Five-Minute Summary of the Novel “Jane Eyre”

by Professor Jack

Here is a summary of the novel “Jane Eyre” by Charlotte Bronte, 1847

Jane Eyre is the name of the heroine of the novel by that name, authored by Charlotte Bronte when in her early thirties. Jane appears in the beginning of the book at age ten, living with her cruel aunt, Sarah Reed. Mrs. Reed, whose husband had died, has three children who torment and physically abuse Jane. Jane, like so many characters in nineteenth century novels, is an orphan. We will encounter more orphans. Her parents are both dead of typhus, and she seems to be without any other relatives.

A kind Mr. Lloyd makes it possible for Jane to move out of Gateshead (the Reed home) and go to Lowood School. When the headmaster, Rev. Brocklehurst, comes to interview her, things start off on the wrong foot immediately. “Do you read your Bible?” he asks. “Sometimes,” Jane answers. Do you like the Psalms, he asks. “No sir. Psalms are not interesting,” she says. “That proves you have a wicked heart; and you must pray to God to change it.”

Jane and Mrs. Reed have an epic confrontation before the girl heads off to Lowood, and Jane is the winner of the battle. She relishes her having put Sarah Reed in her place. She soon sets off for her boarding school. It’s a case of out of the frying pan and into the fire, however, as she encounters a level of misery worse than at home with the Reeds. The food is especially disgusting, and the rooms are cold. Rev. Brocklehurst believes the girls should be toughened up, but some end up dying. One is a poignant loss to Jane, Helen Burns. Helen had befriended Jane when others treated her unfairly, and the two girls have a sweet and deep relationship. Helen is saintly and patient, whereas Jane is somewhat skeptical and passionate. Helen exercises a great influence on Jane, but Helen has tuberculosis and soon dies. “I am going to God,” Helen tells Jane on her deathbed. “Who is God?, Jane asks. “My maker and yours,” Helen answers. “God is my Father; God is my Friend. I love Him. I believe He loves me.”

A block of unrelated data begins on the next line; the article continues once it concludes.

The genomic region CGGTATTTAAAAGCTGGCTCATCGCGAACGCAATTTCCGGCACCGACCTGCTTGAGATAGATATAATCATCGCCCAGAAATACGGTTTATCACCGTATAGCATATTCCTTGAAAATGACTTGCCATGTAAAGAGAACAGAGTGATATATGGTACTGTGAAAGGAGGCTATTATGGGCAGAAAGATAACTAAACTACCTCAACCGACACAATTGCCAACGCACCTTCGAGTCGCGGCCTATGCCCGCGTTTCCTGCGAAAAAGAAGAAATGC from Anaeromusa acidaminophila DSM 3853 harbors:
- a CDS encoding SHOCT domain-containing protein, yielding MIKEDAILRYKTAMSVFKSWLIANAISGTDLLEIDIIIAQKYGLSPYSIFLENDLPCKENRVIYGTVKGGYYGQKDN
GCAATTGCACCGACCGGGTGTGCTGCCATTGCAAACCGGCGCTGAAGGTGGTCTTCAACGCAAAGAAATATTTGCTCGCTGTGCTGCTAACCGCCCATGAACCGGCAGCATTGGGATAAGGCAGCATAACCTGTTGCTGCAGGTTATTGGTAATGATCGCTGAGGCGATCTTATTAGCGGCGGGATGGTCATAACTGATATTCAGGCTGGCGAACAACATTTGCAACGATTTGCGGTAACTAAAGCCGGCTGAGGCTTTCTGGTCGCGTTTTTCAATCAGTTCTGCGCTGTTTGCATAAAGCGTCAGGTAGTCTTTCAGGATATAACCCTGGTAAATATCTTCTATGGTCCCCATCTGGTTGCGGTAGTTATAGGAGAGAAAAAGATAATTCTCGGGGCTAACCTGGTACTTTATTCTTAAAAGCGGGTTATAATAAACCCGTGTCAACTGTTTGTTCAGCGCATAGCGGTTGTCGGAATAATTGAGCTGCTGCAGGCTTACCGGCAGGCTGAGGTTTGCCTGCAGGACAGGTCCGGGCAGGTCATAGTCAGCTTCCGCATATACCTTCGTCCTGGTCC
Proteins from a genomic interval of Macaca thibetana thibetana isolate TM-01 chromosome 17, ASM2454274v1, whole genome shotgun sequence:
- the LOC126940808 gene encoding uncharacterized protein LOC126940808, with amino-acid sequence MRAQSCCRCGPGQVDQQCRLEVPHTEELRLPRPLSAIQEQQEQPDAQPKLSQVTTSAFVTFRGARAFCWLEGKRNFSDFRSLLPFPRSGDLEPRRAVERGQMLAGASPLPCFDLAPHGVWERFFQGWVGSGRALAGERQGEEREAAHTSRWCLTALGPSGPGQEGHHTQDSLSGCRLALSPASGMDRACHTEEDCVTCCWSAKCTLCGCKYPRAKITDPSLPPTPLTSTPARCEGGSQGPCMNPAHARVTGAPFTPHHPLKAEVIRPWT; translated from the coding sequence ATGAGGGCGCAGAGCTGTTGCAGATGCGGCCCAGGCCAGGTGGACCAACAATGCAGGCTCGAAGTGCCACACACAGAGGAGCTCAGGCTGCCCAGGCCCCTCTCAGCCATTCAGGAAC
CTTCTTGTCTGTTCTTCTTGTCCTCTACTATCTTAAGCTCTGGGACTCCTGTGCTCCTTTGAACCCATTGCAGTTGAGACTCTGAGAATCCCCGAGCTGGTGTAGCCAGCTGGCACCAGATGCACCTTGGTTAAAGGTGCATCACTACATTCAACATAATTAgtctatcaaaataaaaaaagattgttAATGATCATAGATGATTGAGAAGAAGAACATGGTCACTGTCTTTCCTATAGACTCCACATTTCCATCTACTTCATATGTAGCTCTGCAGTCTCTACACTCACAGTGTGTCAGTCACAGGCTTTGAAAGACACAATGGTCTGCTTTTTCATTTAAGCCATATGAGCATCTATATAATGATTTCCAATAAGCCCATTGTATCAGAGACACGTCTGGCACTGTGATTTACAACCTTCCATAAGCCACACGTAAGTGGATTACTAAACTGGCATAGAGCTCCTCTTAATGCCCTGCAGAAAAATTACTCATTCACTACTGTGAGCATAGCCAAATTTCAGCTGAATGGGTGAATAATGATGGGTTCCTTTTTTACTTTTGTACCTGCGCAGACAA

Jane says later in the novel that some years later someone had returned to Helen’s unmarked grave and placed a tombstone there with the inscription “Resurgam” (“I will rise again”). It is generally understood that Jane herself had placed the headstone.

Helen’s death marks Jane tremendously. Gone is the willful girl. The book is a tale of Jane Eyre’s spiritual and moral progress, and after she leaves the school at age nineteen, she goes to an estate called Thornfield where she is the tutor of a younger girl. Soon a rugged and handsome man about fifteen years her senior shows up. He is Edward Fairfax Rochester, the master of the house. A somewhat enigmatic figure, slightly cruel in some ways and not above playing with Jane’s emotions, Mr. Rochester is a quintessential nineteenth-century Byronic Hero. In addition to his hauteur, he carries a secret to which the servants allude but do not share with Jane.

Incidentally, the novel will be the story of Rochester’s spiritual progress too, as the later chapters show.

Jane’s initial conversations with Mr. Rochester are rich and pointed, and Rochester soon learns that he has something of an intellectual peer in his home. “Dread remorse when you are tempted to err, Miss Eyre; remorse is the poison of life,” he pontificates. She replies, simply: “Repentance is said to the its cure, sir.”

As time goes on in her stay at Thornfield, Jane is drawn to Mr. Rochester, first by infatuation and then by love. She is perhaps 19, he 35. Mr. Rochester disappears for days, weeks at a time, and would return home suddenly. He has soirees in his estate’s ball room, and it is obvious that other women from neighboring estates see him as an eligible bachelor. Another mysterious person, Grace Poole, inhabits Thornfield Hall. Her role is not easily apparent, but she is paid well. It is thought by Jane that some strange noises and occurrences in the home are the doings of Miss Poole.